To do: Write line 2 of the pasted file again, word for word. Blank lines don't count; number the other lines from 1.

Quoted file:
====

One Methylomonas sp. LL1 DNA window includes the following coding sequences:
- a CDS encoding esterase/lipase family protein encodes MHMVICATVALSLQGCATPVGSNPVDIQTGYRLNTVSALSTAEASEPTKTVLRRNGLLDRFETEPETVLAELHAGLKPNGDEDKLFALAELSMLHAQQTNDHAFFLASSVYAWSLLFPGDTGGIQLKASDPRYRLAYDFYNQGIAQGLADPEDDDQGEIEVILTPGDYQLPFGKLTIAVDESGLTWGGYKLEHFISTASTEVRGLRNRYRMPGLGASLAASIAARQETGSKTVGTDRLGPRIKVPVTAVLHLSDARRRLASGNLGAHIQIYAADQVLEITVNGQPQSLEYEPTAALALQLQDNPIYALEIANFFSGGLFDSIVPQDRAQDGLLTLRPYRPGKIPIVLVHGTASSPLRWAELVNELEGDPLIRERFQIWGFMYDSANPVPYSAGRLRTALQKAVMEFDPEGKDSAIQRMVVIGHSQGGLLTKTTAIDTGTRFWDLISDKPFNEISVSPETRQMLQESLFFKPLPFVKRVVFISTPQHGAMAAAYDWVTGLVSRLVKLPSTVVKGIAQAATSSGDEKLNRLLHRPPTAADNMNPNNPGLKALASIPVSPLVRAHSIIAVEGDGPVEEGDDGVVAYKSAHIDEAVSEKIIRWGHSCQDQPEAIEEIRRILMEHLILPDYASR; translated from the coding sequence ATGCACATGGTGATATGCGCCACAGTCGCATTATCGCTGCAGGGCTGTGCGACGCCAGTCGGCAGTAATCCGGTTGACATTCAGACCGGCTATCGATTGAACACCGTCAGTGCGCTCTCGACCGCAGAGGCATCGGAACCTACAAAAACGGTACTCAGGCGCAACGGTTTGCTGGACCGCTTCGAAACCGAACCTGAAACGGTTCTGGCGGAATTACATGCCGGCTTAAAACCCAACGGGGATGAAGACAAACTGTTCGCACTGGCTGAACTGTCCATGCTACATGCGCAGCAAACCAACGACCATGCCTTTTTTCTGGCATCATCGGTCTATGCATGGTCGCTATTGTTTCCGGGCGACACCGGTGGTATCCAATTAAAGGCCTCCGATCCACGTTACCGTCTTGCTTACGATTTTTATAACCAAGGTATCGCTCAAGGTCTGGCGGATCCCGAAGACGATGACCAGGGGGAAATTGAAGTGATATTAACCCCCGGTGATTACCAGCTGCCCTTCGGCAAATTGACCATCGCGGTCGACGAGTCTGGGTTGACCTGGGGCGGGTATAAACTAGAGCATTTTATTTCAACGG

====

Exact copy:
- a CDS encoding esterase/lipase family protein encodes MHMVICATVALSLQGCATPVGSNPVDIQTGYRLNTVSALSTAEASEPTKTVLRRNGLLDRFETEPETVLAELHAGLKPNGDEDKLFALAELSMLHAQQTNDHAFFLASSVYAWSLLFPGDTGGIQLKASDPRYRLAYDFYNQGIAQGLADPEDDDQGEIEVILTPGDYQLPFGKLTIAVDESGLTWGGYKLEHFISTASTEVRGLRNRYRMPGLGASLAASIAARQETGSKTVGTDRLGPRIKVPVTAVLHLSDARRRLASGNLGAHIQIYAADQVLEITVNGQPQSLEYEPTAALALQLQDNPIYALEIANFFSGGLFDSIVPQDRAQDGLLTLRPYRPGKIPIVLVHGTASSPLRWAELVNELEGDPLIRERFQIWGFMYDSANPVPYSAGRLRTALQKAVMEFDPEGKDSAIQRMVVIGHSQGGLLTKTTAIDTGTRFWDLISDKPFNEISVSPETRQMLQESLFFKPLPFVKRVVFISTPQHGAMAAAYDWVTGLVSRLVKLPSTVVKGIAQAATSSGDEKLNRLLHRPPTAADNMNPNNPGLKALASIPVSPLVRAHSIIAVEGDGPVEEGDDGVVAYKSAHIDEAVSEKIIRWGHSCQDQPEAIEEIRRILMEHLILPDYASR; translated from the coding sequence ATGCACATGGTGATATGCGCCACAGTCGCATTATCGCTGCAGGGCTGTGCGACGCCAGTCGGCAGTAATCCGGTTGACATTCAGACCGGCTATCGATTGAACACCGTCAGTGCGCTCTCGACCGCAGAGGCATCGGAACCTACAAAAACGGTACTCAGGCGCAACGGTTTGCTGGACCGCTTCGAAACCGAACCTGAAACGGTTCTGGCGGAATTACATGCCGGCTTAAAACCCAACGGGGATGAAGACAAACTGTTCGCACTGGCTGAACTGTCCATGCTACATGCGCAGCAAACCAACGACCATGCCTTTTTTCTGGCATCATCGGTCTATGCATGGTCGCTATTGTTTCCGGGCGACACCGGTGGTATCCAATTAAAGGCCTCCGATCCACGTTACCGTCTTGCTTACGATTTTTATAACCAAGGTATCGCTCAAGGTCTGGCGGATCCCGAAGACGATGACCAGGGGGAAATTGAAGTGATATTAACCCCCGGTGATTACCAGCTGCCCTTCGGCAAATTGACCATCGCGGTCGACGAGTCTGGGTTGACCTGGGGCGGGTATAAACTAGAGCATTTTATTTCAACGG